The political barometer is slowly beginning to tilt in the direction of 'there won't be war'

Western embassies in Kyiv are packing up their suitcases, and from the outside, it looks almost like an escape. Almost like an unmistakable signal that hostilities are no longer avoidable. But let us not be so pessimistic.
26.01.2022. BLBens Latkovskis
Russian Foreign Minister Sergey Lavrov smiles demonstratively as he takes a photo with Blinken as if to say - let's stop fighting with each other and get down to business - dividing the world into spheres of influence ©Scanpix

Although the Russian invasion of Ukraine does indeed look at times like "just a matter of time," and this feeling is reinforced by Bloomberg's report that Chinese leader Xi Jinping has reportedly asked his Russian counterpart to postpone the attack until after the Olympics, there is reason to hope that there will be no war. On what are these hopes based? Compared to the situation last spring, when an unprecedented concentration of Russian troops began on the borders of Ukraine, and even compared to the beginning of December, the situation on the information front has changed significantly.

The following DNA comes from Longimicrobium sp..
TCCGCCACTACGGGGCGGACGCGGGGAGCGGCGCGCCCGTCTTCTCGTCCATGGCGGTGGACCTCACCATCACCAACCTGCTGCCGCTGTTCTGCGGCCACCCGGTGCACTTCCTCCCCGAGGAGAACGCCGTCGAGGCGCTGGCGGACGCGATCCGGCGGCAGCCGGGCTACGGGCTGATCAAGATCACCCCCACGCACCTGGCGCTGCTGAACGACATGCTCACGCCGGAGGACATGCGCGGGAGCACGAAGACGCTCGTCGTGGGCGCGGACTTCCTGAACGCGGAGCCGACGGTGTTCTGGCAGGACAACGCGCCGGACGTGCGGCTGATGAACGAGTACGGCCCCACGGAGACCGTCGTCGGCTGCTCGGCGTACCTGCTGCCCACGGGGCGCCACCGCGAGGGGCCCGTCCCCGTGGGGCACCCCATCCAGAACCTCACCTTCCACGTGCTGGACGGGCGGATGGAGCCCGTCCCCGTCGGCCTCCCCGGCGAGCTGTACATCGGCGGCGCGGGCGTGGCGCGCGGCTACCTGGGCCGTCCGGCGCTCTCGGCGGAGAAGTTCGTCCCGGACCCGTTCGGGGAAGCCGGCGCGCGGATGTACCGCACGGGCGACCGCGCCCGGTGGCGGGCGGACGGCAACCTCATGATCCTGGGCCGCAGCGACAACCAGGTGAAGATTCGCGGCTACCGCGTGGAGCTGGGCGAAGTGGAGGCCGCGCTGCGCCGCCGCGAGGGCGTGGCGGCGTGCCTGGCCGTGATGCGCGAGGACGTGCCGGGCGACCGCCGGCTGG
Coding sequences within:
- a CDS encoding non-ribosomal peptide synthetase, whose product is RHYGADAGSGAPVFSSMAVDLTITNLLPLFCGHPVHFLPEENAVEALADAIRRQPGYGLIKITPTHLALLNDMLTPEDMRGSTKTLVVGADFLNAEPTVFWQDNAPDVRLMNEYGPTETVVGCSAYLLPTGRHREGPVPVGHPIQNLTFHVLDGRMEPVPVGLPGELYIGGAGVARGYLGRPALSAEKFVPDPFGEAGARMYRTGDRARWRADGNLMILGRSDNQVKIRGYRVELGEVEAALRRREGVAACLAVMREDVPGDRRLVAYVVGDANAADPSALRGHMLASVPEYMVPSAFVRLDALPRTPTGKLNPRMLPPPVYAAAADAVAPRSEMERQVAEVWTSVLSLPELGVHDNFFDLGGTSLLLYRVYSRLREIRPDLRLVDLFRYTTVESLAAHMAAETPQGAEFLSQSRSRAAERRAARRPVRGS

To better understand what has changed, a small cinematographic analogy. In the 1996 film Ransom, directed by Ron Howard and starring Mel Gibson, the son of a multimillionaire played by Gibson is kidnapped by blackmailers who demand a ransom of two million dollars. The kidnapped boy's parents are ready to pay the ransom, but something goes wrong, Gibson's character realizes that the kidnappers won't let his son live anyway, and suddenly counter-attacks, promising on live television twice as much - four million dollars - for the kidnapper's head, promising that if anything bad happens to his son, he will devote his life and millions to finding the kidnapper and getting payback.